Maui is the second biggest island in Hawaii and one of the most visited. Along with Big Island, it is one of the best snorkeling destinations in the archipelago. Its 120 miles of coastline are home to dozens of snorkeling sites for all levels, most of them with free shore access. Maui is certainly the best Hawaiian island in which to get up close to green sea turtles (locally known as "honu"), but you can easily snorkel as well with hosts of colorful tropical fish throughout the island.
There are between 20 and 30 good snorkeling spots in Maui, all located along the west coast of the island which is more sheltered from the wind and swells. Most of them are freely accessible from shore.
There are two areas in particular that have the concentration of almost all of the local snorkel sites. The first is the coast of the western part of the island, between Lahaina and Kapalua, and the second is the coastline which stretches from Kihei to Wailea, south of Kahului.
In the northwest area of Maui, the Kapalua region is home to some of Hawaii’s most beautiful spots. Here, several coves with crystal clear waters follow one another along the coast. Most of them are edged by coral reefs.
Honolua Bay, Kapalua Bay and Napili Bay are among the most famous in the area. It is also possible to snorkel Mokuleia Bay and Honokahua Bay from DT Fleming Park, along with Honokeana Bay.
A few miles further south, you’ll reach Kahekili Beach (aka “Airport Beach”), followed by Black Rock, which is just north of Kaanapali Beach. The latter is known for its seabed and its multitude of fish.
If you are staying in Lahaina, you’ll find decent snorkeling at Baby Beach, just north of the town. The coast here is bordered by a small, shallow lagoon, the perfect place if you are snorkeling for the first time.
Canoe Beach and Wahikuli State Park, about 2 miles north of the port, are also good spots to snorkel in. Puamana Beach Park and Lainiupoko Beach Park south of town, are some of the other options around Lahaina. Their underwater life does not, however, equal that of the spots around Kapalua.
In the south part of the island, the coast of Kihei and Makena is also home to awesome snorkeling spots. The most famous of these is undoubtedly Turtle Town, where you can swim with green sea turtles. The turtles can be encountered from the beach or during boat trips, which is the only safe way to reach the areas located far from shore.
While turtles are easy to see in Turtle Town, they are also very common in most other spots on this part of the coast. Poolenalena Beach, Wailea Beach and Big Beach are particularly famous for spotting “honu”, the Hawaiian name for the green sea turtle.
A few miles further south, near the southern tip of Maui, the coast is shaped by lava flows from the Haleakala volcano. On this jagged and mineral coastline, you can get in the water at two great spots located in an entirely natural setting: The Ahihi Kinau marine reserve and, 1.4 miles further south, La Perouse Bay.
While most of Maui’s spots are accessible from the shore, you’ll need to book a boat trip to explore Molokini, off Wailea. This ancient volcanic crater, partly submerged and very photogenic, is one of the emblematic sites of the island.
You will be able to find many boat tours to take you to Molokini. This tour is more for the beauty of the site, because the coral reefs sheltered by the crater are not as spectacular as some other spots of the coast.
Maui is particularly famous for turtle watching, as many of these creatures find refuge near the coast of the island. You can see green sea turtles in many spots, especially in the Wailea region.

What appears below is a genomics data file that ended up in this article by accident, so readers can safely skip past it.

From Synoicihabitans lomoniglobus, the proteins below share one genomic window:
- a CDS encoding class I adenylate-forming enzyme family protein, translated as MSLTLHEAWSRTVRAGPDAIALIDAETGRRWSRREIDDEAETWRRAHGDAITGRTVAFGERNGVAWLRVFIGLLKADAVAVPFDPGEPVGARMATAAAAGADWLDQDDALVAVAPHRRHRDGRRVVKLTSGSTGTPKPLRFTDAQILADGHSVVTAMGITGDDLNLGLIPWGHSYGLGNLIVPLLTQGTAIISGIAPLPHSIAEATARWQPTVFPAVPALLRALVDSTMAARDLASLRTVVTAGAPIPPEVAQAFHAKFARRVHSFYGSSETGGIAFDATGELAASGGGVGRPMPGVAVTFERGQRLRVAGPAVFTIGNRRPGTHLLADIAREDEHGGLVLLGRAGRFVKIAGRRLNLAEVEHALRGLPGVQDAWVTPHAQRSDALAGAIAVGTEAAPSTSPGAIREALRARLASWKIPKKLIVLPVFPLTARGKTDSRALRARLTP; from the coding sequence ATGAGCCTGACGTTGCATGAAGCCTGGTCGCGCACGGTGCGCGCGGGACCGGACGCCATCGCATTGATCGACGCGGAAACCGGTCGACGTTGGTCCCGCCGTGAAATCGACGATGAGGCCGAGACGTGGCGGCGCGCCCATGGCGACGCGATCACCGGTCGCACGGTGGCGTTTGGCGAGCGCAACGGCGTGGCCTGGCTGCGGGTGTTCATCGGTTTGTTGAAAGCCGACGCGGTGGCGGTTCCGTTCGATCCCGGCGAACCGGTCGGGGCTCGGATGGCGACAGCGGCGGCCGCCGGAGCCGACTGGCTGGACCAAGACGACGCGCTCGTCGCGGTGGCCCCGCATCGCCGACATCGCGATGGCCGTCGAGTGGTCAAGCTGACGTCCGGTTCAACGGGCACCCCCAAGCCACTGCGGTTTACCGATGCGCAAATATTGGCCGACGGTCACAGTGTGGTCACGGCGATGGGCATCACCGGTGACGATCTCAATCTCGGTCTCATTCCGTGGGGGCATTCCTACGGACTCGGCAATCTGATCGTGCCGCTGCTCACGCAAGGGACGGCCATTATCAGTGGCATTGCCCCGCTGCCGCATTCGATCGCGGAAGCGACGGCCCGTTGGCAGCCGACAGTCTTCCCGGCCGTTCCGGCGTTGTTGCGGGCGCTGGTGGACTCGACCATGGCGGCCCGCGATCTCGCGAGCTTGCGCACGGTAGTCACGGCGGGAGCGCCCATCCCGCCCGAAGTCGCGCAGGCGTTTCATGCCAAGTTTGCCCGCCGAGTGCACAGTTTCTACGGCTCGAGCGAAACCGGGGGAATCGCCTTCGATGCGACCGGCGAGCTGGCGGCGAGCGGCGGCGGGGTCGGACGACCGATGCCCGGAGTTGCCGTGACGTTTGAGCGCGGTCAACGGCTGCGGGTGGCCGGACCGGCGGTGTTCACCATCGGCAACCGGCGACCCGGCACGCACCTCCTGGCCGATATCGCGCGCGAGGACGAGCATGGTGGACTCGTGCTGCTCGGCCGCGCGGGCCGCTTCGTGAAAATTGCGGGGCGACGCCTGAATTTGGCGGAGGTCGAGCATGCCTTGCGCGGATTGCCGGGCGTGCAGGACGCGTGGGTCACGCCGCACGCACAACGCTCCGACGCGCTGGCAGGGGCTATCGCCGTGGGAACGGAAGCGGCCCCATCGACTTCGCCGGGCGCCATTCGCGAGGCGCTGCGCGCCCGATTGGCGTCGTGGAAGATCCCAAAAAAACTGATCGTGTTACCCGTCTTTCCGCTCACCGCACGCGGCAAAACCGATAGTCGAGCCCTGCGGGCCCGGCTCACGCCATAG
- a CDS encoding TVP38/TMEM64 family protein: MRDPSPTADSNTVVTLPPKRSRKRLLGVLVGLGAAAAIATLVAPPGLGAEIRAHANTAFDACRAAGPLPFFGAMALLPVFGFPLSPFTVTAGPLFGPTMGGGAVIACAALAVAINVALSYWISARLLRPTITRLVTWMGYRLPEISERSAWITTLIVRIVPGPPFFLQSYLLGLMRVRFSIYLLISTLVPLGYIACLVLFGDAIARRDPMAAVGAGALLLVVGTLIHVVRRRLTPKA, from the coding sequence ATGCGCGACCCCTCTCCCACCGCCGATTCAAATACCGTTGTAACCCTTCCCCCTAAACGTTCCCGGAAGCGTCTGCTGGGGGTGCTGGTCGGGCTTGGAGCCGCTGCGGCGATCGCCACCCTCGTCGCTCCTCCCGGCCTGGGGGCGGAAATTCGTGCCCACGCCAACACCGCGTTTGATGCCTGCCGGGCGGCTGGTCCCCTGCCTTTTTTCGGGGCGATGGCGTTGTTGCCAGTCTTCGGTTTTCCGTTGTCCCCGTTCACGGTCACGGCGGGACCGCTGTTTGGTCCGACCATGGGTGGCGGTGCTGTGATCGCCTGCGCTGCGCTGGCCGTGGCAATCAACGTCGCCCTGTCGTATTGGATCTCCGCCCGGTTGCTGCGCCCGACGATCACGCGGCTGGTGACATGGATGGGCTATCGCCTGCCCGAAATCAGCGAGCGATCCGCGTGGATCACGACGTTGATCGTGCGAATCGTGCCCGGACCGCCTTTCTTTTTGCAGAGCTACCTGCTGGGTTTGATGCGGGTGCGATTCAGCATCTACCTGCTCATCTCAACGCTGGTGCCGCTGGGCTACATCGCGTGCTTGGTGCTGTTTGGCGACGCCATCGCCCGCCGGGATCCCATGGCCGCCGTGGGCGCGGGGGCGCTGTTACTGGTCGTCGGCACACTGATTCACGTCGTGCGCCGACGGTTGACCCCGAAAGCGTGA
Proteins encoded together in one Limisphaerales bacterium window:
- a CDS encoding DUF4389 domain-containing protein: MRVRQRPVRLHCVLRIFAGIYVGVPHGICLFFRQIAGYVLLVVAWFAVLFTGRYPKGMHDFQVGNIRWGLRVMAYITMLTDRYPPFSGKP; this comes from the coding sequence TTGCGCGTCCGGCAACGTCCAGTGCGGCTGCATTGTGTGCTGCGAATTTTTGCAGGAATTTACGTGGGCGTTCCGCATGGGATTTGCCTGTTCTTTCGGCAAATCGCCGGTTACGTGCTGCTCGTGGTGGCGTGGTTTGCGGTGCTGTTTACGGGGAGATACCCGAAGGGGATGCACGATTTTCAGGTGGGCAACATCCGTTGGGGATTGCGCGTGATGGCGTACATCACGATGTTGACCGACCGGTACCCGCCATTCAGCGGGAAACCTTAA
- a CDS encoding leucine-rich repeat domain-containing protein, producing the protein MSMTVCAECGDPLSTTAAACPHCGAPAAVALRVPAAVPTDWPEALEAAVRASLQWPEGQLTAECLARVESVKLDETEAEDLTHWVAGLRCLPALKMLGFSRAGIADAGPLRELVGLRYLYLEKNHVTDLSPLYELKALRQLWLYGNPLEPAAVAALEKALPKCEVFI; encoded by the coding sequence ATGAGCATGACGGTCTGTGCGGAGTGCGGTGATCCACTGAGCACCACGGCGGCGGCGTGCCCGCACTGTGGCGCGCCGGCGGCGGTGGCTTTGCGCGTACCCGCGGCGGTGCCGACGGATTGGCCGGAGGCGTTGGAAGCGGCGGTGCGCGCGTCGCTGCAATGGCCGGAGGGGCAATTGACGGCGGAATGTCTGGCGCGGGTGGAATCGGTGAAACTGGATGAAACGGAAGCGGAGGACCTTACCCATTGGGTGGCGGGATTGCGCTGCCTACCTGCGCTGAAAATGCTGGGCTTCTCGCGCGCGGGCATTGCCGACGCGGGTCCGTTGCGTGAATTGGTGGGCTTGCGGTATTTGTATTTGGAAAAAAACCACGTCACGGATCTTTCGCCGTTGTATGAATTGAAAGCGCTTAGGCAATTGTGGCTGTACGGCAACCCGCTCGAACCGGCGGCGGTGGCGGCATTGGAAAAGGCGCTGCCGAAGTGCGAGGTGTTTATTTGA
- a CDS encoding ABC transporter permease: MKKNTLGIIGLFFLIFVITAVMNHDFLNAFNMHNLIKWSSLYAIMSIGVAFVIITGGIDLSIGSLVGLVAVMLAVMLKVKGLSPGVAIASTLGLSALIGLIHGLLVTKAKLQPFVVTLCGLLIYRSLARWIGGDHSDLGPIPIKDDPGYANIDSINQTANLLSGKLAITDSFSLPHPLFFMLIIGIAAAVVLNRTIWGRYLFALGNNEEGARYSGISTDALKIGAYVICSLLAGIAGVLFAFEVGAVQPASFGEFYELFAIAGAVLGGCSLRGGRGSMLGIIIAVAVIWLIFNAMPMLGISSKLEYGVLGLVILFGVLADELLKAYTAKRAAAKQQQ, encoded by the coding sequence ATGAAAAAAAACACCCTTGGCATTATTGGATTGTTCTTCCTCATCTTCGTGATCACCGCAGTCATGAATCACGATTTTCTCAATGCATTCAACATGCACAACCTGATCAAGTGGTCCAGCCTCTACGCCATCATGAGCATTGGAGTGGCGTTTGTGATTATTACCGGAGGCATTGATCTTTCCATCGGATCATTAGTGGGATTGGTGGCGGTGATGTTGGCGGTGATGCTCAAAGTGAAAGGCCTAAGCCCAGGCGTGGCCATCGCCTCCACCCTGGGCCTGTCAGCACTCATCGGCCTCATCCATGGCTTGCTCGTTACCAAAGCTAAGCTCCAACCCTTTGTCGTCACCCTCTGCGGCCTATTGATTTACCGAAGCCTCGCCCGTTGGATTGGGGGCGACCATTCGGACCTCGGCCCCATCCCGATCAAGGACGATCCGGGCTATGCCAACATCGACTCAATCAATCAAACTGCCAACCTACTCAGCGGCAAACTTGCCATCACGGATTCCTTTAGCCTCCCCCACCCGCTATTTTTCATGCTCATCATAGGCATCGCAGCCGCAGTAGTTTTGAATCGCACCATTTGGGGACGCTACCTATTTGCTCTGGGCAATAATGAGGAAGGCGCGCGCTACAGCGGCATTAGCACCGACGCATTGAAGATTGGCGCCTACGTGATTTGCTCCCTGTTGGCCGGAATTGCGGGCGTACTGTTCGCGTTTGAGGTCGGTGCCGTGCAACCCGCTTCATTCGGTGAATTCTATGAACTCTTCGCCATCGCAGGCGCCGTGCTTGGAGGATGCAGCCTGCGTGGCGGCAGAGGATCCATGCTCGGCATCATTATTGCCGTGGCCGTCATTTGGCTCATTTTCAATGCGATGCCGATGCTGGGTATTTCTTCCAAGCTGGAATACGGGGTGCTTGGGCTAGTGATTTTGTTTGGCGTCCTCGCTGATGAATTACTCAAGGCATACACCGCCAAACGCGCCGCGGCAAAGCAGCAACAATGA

Maui’s reefs, rich in fish, are among the most spectacular and best-preserved in the archipelago. The waters are inhabited by a great diversity of colorful fish, such as the yellow tang, the yellow longnose butterflyfish, the Moorish Idol, the reef triggerfish (the state fish of Hawaii), and the ornate butterflyfish. Many colorful red pencil urchins also live on the reefs.
Snorkeling in Hawaii soon? Take with you a Fish ID Book, an essential tool to help you identify the fish you see underwater. Hawaii’s Fishes : A Guide for Snorkelers and Divers (including fish species found only in Hawaii) and Reef Fish Identification Tropical Pacific (including marine fishes ranging from Thailand to Tahiti, and includes Hawaii) are the two essential reference guides every snorkeler should have.
There are two main seasons in Hawaii. The summer, from May to October, is the warmest, driest and sunniest season (with an average of 80°F/26.5°C, and maximum temperatures of 85°F/29.5°C). This is also the hurricane season, but fortunately they are rare in the North Pacific.
In winter, from November to April, the weather is wetter and more changeable with intermittent tropical rains and sunny spells. The air is cooler (an average of 75°F/24°C, with maximum temperatures of 78°F/25.5°C).
As often happens in tropical islands, the windward coast of Maui (the west) is dryer and more sheltered. Most of the snorkeling spots are concentrated there. On the North Shore, especially in Honolua Bay, the wind and the swell makes snorkeling unsafe some days.
The water temperature can fall to 73°F/23°C in winter, and reach a peak of 84°F/29°C at the heart of the summer (June to September).
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Frequently sighted all around the island; don’t miss Turtle Town, common in Molokini Crater
Common on all spots, occasionally in large schools
On all spots
On all spots; present in large numbers at Ahihi Kinau and Napili Bay
On all spots, generally seen by pairs
Marine reserve with a fringing reef and many fish
Free shore access
Reef drop off and sandy beds with sea turtles
Immersed volcanic crater with coral, reef fish and turtles
Shallow reef with a good variety of fish
Free shore access
Sheltered bay with coral reefs, colorful fish and sea turtles
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